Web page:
Pigeon Service

Sindy’s Pigeon Service is a place for pigeon-lovers to explore and buy creative products for pigeons and their people. Every item is one that I have personally used. These items are mostly created by my husband, Steve, and me, or handcrafted by other local craftspeople, for use either in an indoor cage for pigeons or an outdoor aviary. The remainder (such as, fake eggs, seed covers, etc.) were selected for inclusion because we found them tremendously useful to us as pigeon people.

While an on-line store, Sindy’s Pigeon Service also offers an opportunity to meet the pigeons for school groups, homeschoolers or anyone else, interested in learning kindness and respect for all creatures as well as the remarkable contributions of pigeons through the centuries. Sindy’s Pigeon Service is acutely aware of the misuse of pigeons and the social attitude of disgust and malignment toward them. This store and its educational services are created with the hope that it will support and encourage all people who love animals to view pigeons (domesticated and feral) as the gentle, highly-intelligent and loving beings they are and admire their centuries-long history as one of man’s best helpers.

Sindy’s Pigeon Service is so named to honor the pigeons who were used in both world wars by the U.S. military to send messages to the soldiers on the ground and to the resistance in occupied Europe and Southeast Asia. The military called its winged messengers, the “U.S. Pigeon Service.” At its peak in World War II, the U.S. Pigeon Service possessed 54,000 pigeons.

Our Adventure

Our adventure with pigeons started with a homing pigeon, named Glory. Steve and I were Adopt-A-Highway volunteers for litter pick up in California, where we previously lived. Steve was doing a particularly unpleasant task the day Glory appeared; he was cleaning up an illegal dump of someone’s belongings. Just as he was ready to come home, a white bird walked out of the dead vegetation nearby and made herself at home underneath Steve’s car. Fascinated at first, Steve took a picture of Glory, who appeared to have no intention of leaving the shade of the car’s underside. However, Glory remained unmoved; she simply positioned herself further under the car. Eventually, Glory walked out from under the car and straight into ongoing traffic. Steve stepped out into the freeway and scooped Glory up and put her in a box in his car to be transported to our home.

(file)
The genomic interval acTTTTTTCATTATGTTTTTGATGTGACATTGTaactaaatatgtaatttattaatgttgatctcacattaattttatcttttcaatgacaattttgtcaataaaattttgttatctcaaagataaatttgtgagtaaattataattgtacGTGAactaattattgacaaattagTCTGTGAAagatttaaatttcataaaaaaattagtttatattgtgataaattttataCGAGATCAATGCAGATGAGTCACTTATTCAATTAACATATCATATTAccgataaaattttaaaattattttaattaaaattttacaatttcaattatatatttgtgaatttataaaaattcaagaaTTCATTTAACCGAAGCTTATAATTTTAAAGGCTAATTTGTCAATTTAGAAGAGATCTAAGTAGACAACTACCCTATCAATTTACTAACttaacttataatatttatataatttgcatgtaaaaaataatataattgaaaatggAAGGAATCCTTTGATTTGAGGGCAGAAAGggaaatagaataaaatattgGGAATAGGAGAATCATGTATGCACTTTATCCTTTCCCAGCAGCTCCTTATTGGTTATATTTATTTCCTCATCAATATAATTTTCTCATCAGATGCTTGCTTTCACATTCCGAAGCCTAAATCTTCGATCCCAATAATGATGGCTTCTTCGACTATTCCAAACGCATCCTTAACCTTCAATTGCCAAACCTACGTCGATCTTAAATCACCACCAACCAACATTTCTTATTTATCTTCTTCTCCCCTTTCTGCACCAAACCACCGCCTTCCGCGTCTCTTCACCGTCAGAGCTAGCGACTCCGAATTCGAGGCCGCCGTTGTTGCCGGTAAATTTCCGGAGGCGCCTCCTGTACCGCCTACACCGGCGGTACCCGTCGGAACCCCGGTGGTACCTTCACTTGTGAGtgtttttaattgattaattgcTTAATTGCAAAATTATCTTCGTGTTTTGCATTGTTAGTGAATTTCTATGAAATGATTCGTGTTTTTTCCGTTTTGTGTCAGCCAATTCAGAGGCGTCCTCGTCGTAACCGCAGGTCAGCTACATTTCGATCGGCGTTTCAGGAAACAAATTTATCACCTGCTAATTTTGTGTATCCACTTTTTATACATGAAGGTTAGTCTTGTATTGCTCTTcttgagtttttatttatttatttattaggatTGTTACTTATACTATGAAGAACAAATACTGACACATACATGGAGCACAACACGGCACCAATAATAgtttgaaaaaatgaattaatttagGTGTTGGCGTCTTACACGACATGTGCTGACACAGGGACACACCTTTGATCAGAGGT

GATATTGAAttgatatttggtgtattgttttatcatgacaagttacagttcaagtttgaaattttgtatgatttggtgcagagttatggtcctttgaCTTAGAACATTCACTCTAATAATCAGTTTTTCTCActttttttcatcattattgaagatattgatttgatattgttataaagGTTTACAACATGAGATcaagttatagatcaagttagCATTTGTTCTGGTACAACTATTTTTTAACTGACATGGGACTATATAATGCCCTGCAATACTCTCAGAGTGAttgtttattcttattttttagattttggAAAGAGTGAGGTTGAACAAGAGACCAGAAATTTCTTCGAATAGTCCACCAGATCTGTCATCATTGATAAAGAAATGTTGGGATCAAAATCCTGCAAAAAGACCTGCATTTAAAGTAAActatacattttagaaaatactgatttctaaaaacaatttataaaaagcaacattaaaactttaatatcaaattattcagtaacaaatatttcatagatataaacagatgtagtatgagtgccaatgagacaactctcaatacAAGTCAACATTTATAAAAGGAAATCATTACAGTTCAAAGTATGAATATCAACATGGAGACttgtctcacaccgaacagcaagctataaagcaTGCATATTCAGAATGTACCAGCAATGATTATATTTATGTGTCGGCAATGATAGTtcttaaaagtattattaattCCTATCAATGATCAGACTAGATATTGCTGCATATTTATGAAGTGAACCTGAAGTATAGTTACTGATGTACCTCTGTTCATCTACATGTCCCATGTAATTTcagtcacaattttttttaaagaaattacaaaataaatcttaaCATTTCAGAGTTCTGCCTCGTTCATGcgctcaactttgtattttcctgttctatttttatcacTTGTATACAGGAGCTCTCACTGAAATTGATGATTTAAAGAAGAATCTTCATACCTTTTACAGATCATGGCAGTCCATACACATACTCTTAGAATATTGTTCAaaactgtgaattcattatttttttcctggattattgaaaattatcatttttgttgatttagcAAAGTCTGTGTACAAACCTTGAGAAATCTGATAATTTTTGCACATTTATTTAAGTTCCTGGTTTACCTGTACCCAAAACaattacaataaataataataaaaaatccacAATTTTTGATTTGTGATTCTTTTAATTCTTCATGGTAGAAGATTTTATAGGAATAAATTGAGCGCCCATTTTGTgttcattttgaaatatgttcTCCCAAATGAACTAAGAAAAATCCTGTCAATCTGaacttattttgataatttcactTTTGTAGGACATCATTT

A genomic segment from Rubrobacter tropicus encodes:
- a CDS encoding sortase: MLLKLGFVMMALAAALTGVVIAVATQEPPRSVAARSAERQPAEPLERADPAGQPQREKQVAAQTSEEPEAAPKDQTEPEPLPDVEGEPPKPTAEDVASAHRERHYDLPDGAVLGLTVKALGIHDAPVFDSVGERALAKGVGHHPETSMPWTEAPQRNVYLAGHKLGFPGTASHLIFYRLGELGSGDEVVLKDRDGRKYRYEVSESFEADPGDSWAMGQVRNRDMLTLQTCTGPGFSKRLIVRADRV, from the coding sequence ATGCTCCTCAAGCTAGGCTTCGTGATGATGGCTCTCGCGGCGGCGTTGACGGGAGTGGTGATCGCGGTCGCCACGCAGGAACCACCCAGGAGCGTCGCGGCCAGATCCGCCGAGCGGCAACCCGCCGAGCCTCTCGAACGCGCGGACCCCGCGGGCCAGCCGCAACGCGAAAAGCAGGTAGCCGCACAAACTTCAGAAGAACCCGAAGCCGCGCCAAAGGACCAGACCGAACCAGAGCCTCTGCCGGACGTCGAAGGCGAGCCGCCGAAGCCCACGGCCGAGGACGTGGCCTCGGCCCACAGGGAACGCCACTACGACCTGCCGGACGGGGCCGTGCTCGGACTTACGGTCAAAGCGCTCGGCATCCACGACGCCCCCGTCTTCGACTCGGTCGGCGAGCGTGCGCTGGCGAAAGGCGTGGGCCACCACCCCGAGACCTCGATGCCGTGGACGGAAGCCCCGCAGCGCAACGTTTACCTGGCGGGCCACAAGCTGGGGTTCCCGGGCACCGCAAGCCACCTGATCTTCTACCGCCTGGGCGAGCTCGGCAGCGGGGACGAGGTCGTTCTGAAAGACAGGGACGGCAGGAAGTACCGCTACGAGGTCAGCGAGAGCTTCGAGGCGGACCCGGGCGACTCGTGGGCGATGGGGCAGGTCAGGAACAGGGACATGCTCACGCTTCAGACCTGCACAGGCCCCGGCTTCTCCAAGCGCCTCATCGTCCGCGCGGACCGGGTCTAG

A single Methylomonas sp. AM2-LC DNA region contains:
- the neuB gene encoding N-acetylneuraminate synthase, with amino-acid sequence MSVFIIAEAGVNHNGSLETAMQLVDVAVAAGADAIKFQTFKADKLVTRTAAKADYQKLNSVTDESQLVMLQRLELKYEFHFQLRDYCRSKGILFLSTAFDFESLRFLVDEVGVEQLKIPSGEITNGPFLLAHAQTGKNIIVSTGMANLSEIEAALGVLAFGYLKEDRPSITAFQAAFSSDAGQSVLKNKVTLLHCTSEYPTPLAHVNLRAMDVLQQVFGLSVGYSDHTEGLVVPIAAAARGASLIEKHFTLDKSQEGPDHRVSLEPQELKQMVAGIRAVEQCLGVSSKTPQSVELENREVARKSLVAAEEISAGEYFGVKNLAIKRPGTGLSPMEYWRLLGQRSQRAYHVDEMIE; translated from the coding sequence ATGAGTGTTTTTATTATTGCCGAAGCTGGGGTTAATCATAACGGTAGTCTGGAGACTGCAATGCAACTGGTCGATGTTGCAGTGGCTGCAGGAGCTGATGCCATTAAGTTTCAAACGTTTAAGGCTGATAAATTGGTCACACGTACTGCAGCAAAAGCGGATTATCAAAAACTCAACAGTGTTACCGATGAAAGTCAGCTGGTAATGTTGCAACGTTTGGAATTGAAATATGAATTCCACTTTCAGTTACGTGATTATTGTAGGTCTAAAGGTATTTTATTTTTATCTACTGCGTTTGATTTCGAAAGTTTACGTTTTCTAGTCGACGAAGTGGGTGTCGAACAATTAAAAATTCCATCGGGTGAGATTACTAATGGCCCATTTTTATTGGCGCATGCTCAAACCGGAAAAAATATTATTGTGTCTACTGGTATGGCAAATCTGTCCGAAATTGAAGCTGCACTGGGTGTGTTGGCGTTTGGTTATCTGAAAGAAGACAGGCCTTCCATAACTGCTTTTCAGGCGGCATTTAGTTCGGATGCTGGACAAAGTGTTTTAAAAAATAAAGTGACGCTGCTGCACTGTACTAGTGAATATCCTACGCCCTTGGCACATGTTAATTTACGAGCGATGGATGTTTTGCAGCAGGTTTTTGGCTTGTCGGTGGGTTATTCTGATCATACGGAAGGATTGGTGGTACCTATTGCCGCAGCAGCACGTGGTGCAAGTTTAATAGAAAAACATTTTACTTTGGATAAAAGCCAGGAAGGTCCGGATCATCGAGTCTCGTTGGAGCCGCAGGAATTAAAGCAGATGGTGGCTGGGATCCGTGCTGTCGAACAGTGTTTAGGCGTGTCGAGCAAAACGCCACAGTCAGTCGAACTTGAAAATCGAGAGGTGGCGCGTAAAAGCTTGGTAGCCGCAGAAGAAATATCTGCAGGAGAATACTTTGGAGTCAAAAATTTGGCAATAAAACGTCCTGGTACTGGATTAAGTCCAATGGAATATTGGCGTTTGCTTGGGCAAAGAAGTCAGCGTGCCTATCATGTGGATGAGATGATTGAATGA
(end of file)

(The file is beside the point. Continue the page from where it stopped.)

Steve and I suspected that Glory needed our help, and we applied ourselves to the task. Water and seed promptly arrived in her box. Soon, she was housed in a borrowed parrot cage and locked in our spare bedroom since we have two cats. Research then began on this beautiful creature. It wasn’t long before I learned of Palomacy, a nonprofit organization dedicated to rescuing domesticated pigeons and doves. I learned that Glory was a white homer pigeon and that she was seeking help.

It is worth noting here that any white pigeon or banded bird is domesticated and cannot live wild and free. The bird is making itself noticed because it needs immediate help: safety, food and water. It is essentially “choosing you” to help it.

I fell in love with Glory. In the two months since her self-rescue, Steve and I had an aviary built in our backyard in California. We adopted another 30 birds for the aviary. Each is a domesticated pigeon with their own unique personality and their own story of survival and ultimate rescue.

Pigeons mate for life. Pigeon love stories are real — each different and each incredibly interesting. While nothing in life is 100%, virtually all pigeon couples actually live the vows that we human beings take with each other: they love and cherish each other “for better or worse” and “in sickness and in health.” This special bond, combined with the fact that pigeons equally co-parent the eggs and then squab, is the reason why mankind has been able to use (and exploit) pigeons for centuries for so many purposes: for sailors to find land, for governments to carry messages into war, for Reuters to carry stock trades to market, for countries’ officials to get election results from mountainous regions, for gamblers to race pigeons for money, and so on. Pigeons don’t do these feats for man; they are not patriotic or racers by nature. They do them to return to the ones they love.